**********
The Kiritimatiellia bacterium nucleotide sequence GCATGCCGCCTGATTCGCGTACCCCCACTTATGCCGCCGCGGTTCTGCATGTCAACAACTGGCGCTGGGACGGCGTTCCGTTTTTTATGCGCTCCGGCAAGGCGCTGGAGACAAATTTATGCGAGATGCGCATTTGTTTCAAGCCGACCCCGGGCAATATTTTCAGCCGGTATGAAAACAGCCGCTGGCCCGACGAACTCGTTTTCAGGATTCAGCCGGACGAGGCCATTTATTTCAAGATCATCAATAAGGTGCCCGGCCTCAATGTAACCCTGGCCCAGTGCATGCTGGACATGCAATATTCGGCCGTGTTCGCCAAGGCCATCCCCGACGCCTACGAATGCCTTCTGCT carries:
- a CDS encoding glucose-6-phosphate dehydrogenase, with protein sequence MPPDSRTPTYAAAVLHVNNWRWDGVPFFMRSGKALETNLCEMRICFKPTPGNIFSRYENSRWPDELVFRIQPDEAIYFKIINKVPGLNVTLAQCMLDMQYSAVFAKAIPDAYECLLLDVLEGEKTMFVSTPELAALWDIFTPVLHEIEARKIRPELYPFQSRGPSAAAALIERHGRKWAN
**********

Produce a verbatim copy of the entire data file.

The Kiritimatiellia bacterium nucleotide sequence GCATGCCGCCTGATTCGCGTACCCCCACTTATGCCGCCGCGGTTCTGCATGTCAACAACTGGCGCTGGGACGGCGTTCCGTTTTTTATGCGCTCCGGCAAGGCGCTGGAGACAAATTTATGCGAGATGCGCATTTGTTTCAAGCCGACCCCGGGCAATATTTTCAGCCGGTATGAAAACAGCCGCTGGCCCGACGAACTCGTTTTCAGGATTCAGCCGGACGAGGCCATTTATTTCAAGATCATCAATAAGGTGCCCGGCCTCAATGTAACCCTGGCCCAGTGCATGCTGGACATGCAATATTCGGCCGTGTTCGCCAAGGCCATCCCCGACGCCTACGAATGCCTTCTGCT carries:
- a CDS encoding glucose-6-phosphate dehydrogenase, with protein sequence MPPDSRTPTYAAAVLHVNNWRWDGVPFFMRSGKALETNLCEMRICFKPTPGNIFSRYENSRWPDELVFRIQPDEAIYFKIINKVPGLNVTLAQCMLDMQYSAVFAKAIPDAYECLLLDVLEGEKTMFVSTPELAALWDIFTPVLHEIEARKIRPELYPFQSRGPSAAAALIERHGRKWAN